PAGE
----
In partnership with our Movers and Breakers event partner, UV-IQ.
Welcome to our series wrapping up some of the best takeaways from our annual Movers and Breakers conference in Broome. We heard from some of the world’s foremost thought and industry leaders, who inspired us to be more curious and challenge ourselves in what is possible. Here are some of the most important lessons from our talk with the Centre for Leadership Advantage, who provide psychological products and services for leadership. The team at CLA are passionate about building successful organisations through clarifying workforce needs, enhancing leadership capabilities, and determining how to make the best decisions to manage the success of your staff.
1. Your purpose will consume your thinking
Marcele de Sanctis, CEO and organisational psychologist and Rearn Norman, organisational psychologist, from The Centre of Leadership Advantage (our education partners) led a robust discussion about purpose.
Marcele and Rearn first defined purpose as something that is part of your “over-arching” goals. This means your purpose will tend to seep into different parts of your life, taking up your time and emotional energy.
“Your purpose will not consume 10% of your time or come into your head once a month; it is on your mind all the time,” Marcele said.
However, this idea that is consuming your thinking regularly will only become a purpose when there is a plan to action it.
“Your purpose is also the intention to pursue; the move to action. It only becomes a purpose when you set a clear intention to pursue it.”
#2. We don’t have to have just one purpose
And, we all cheered when the CLA team said that.
“You change and develop over your life; you are exposed to so many people, experiences and callings,” Rearn explained.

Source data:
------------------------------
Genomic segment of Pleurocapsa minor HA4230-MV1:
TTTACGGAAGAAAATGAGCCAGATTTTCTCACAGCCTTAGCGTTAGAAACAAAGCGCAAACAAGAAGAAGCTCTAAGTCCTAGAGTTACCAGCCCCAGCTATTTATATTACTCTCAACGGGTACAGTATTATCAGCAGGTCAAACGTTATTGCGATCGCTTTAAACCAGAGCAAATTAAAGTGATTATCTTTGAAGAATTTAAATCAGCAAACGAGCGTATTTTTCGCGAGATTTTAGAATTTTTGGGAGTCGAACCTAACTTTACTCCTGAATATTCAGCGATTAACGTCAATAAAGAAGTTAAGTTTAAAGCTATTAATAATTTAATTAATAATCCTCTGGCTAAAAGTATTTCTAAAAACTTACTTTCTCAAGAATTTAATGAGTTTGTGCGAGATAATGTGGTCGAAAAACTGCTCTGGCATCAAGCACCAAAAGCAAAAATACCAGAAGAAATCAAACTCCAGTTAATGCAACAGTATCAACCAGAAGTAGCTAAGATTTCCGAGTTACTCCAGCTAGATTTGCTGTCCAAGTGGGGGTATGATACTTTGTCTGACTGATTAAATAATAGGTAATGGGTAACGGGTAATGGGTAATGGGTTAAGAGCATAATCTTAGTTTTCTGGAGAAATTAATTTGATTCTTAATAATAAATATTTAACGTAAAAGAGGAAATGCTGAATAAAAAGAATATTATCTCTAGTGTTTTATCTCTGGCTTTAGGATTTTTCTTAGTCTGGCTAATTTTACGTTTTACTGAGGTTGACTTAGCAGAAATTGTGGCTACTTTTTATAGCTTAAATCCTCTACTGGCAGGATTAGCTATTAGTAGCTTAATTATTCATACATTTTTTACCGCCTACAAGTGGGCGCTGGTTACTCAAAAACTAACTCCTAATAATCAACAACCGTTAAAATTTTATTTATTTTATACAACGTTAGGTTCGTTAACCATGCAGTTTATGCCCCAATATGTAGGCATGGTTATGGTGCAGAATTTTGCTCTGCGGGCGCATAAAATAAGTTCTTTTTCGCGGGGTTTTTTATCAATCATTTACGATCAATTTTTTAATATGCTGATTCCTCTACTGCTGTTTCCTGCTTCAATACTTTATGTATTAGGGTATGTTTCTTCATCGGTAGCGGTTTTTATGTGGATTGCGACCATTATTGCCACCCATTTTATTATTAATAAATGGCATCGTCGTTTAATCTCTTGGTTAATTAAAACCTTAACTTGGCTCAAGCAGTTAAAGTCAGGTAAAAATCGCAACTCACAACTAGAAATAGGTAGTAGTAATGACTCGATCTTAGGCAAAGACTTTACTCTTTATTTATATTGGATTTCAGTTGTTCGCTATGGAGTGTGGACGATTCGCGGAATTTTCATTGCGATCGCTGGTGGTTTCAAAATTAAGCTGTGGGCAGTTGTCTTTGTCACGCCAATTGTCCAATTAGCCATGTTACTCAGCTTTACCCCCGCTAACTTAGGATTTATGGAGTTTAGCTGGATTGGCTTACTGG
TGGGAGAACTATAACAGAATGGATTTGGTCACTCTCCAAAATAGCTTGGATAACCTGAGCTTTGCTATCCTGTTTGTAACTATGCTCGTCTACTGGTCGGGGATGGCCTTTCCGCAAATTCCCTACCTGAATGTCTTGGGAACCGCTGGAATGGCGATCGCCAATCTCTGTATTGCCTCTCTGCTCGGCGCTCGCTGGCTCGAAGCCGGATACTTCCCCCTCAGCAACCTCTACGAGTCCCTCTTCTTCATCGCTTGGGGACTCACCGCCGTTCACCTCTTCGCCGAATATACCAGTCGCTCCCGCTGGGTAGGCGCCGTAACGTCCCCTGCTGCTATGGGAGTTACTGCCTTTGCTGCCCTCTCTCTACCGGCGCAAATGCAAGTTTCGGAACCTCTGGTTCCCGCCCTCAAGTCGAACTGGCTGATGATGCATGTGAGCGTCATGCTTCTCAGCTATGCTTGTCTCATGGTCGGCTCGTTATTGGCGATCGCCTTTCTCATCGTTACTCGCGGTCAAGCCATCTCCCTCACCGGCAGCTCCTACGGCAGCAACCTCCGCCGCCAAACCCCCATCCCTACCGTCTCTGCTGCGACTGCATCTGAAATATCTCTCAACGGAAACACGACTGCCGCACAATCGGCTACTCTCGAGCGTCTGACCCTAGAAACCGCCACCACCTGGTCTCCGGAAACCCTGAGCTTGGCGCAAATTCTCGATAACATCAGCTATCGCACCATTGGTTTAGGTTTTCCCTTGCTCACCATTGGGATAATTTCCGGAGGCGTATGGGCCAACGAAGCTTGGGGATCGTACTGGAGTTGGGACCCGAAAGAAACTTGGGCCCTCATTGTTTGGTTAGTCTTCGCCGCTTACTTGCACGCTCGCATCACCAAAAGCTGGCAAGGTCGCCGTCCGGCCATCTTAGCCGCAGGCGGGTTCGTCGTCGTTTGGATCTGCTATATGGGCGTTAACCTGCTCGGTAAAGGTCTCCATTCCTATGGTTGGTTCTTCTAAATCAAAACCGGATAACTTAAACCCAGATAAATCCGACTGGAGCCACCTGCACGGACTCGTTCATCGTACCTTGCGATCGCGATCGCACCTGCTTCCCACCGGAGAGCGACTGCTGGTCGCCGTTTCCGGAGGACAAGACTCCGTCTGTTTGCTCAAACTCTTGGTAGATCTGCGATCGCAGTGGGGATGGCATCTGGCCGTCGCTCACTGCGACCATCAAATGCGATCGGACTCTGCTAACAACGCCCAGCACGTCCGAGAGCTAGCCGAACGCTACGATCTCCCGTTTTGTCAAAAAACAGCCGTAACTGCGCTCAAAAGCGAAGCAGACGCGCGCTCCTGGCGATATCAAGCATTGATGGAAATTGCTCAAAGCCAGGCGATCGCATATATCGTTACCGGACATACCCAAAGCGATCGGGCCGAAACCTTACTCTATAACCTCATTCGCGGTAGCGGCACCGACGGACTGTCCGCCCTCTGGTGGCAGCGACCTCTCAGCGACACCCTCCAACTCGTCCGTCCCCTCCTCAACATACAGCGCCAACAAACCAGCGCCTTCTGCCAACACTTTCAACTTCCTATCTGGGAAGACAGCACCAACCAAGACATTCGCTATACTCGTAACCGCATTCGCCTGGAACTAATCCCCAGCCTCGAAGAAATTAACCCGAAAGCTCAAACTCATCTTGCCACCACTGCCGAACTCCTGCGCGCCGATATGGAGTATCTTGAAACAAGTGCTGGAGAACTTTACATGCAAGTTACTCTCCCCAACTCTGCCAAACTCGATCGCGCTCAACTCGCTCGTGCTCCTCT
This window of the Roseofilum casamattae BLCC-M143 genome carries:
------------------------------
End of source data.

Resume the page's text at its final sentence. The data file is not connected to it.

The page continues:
“You don’t have to think there’s just one thing and once you figure out that one thing, you’ll be set for life. It puts way too much pressure on yourself.”
“Our purpose can be flexible… Something might serve us for a period of time, and we grow and develop to discover something new.”
#3. Purpose has economic value
Yep, it’s more than just a calling or something for your personal life. Business benefits from purpose. Here are a few reasons why:
- More than half of employees would take a lesser wage if it meant their role had a sense of meaning. Despite this, most employees don’t feel like they are in a meaningful role
- Employees who were more highly engaged were more likely to outperform their peers and 69% less likely to quit in the next six months
- A reported 400% higher returns for brands that were based in ‘shared intent’ compared to S&P 500
#4. Extrinsic motivators run out
When companies have tried to evade setting purposeful motivators (or intrinsic motivators), some have defaulted to extrinsic motivators.
Think promotions, bonuses, or gaining a profile in the company. But, extrinsic motivators have a time limit and also don’t serve the company in a long-term way.
Instead, we need to be looking at intrinsic motivators:
- Mastery: Are we giving people the opportunity to get better and learn their skills?
- Autonomy: Are you allowing people to leverage their skills and leeway? Are we getting out of their way and letting them do their job?
- …You guessed it: purpose
#5. Your purpose doesn’t have to be work-related
“Whether it’s for you, or your colleagues, your purpose might not be related to your work. It might be more social or focused on your community, and work is simply an enabler of that.”
#6. Conduct a meaning audit
The CLA team suggests for you to break down your week, as granular as possible (into chunks of hours) and rate the activity you were participating in.
Their rating system operates from a high-meaning activity (I was engaged in this task, I cared about this, it was intrinsically important to me) to a low-meaning activity (the opposite).
If you walk away from your meaning audit with an overwhelming amount of low-meaning activities, it’s time to re-evaluate what’s on your schedule.
Their tips? Don’t try it after a particularly awful week and try it for a couple of fortnights so you can find an average.
#7. Lookout if you are over-purposed
“There is a greater risk of burnout if you are deeply passionate about what you are doing, and also spreading yourself across multiple senses of ‘purpose’. It is hard to know when to disengage and set healthy boundaries for yourself,” Rearn and Marcele explained.
“Even if the work is intrinsically meaningful, it doesn’t mean you can’t look at what is meaningful to sustain you.”
Interested in hearing more from the CLA team? Find out more about our partnership and leadership immersion programs, LEAD EMERGING and LEAD EXECUTIVE here.